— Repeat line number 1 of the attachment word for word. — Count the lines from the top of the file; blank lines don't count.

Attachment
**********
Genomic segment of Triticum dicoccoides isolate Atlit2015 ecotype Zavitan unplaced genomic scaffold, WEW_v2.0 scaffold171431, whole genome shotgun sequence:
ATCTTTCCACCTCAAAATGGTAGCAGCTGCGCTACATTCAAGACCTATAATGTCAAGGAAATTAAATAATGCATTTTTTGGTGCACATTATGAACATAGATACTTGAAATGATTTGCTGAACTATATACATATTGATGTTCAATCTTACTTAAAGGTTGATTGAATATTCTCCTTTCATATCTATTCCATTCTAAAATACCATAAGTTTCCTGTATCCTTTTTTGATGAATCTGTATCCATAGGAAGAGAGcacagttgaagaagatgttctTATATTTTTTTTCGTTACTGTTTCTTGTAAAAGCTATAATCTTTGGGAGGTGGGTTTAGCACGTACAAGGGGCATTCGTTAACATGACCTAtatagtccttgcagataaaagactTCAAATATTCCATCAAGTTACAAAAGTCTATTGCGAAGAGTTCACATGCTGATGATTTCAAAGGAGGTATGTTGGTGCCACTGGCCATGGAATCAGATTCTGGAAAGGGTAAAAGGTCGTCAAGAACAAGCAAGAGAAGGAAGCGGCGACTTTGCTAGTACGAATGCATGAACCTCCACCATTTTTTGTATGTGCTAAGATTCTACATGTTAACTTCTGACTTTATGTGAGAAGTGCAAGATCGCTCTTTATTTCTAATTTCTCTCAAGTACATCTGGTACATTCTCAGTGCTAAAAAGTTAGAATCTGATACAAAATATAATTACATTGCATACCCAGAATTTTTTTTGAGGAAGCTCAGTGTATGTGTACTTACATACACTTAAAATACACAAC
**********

Genomic segment of Triticum dicoccoides isolate Atlit2015 ecotype Zavitan unplaced genomic scaffold, WEW_v2.0 scaffold171431, whole genome shotgun sequence: